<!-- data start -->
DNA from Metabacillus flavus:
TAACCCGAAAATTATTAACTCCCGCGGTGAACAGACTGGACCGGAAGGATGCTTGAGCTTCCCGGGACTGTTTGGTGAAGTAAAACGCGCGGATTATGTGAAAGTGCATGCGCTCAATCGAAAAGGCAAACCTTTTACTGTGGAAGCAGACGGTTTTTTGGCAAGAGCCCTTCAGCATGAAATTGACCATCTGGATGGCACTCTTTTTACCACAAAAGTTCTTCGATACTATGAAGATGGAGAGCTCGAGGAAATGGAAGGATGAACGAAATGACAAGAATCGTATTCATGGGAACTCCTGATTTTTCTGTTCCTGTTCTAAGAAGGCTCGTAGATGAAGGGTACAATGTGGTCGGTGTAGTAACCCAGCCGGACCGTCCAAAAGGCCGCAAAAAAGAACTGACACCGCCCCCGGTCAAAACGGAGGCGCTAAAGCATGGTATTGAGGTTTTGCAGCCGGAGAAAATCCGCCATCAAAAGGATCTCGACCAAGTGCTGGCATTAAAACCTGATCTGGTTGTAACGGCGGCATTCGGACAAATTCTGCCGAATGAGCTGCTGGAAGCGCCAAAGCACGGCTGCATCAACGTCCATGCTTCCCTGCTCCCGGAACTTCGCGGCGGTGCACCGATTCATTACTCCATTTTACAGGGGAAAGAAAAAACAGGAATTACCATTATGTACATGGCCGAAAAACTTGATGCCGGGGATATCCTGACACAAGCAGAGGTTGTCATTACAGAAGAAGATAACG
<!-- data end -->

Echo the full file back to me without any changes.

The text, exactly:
DNA from Metabacillus flavus:
TAACCCGAAAATTATTAACTCCCGCGGTGAACAGACTGGACCGGAAGGATGCTTGAGCTTCCCGGGACTGTTTGGTGAAGTAAAACGCGCGGATTATGTGAAAGTGCATGCGCTCAATCGAAAAGGCAAACCTTTTACTGTGGAAGCAGACGGTTTTTTGGCAAGAGCCCTTCAGCATGAAATTGACCATCTGGATGGCACTCTTTTTACCACAAAAGTTCTTCGATACTATGAAGATGGAGAGCTCGAGGAAATGGAAGGATGAACGAAATGACAAGAATCGTATTCATGGGAACTCCTGATTTTTCTGTTCCTGTTCTAAGAAGGCTCGTAGATGAAGGGTACAATGTGGTCGGTGTAGTAACCCAGCCGGACCGTCCAAAAGGCCGCAAAAAAGAACTGACACCGCCCCCGGTCAAAACGGAGGCGCTAAAGCATGGTATTGAGGTTTTGCAGCCGGAGAAAATCCGCCATCAAAAGGATCTCGACCAAGTGCTGGCATTAAAACCTGATCTGGTTGTAACGGCGGCATTCGGACAAATTCTGCCGAATGAGCTGCTGGAAGCGCCAAAGCACGGCTGCATCAACGTCCATGCTTCCCTGCTCCCGGAACTTCGCGGCGGTGCACCGATTCATTACTCCATTTTACAGGGGAAAGAAAAAACAGGAATTACCATTATGTACATGGCCGAAAAACTTGATGCCGGGGATATCCTGACACAAGCAGAGGTTGTCATTACAGAAGAAGATAACG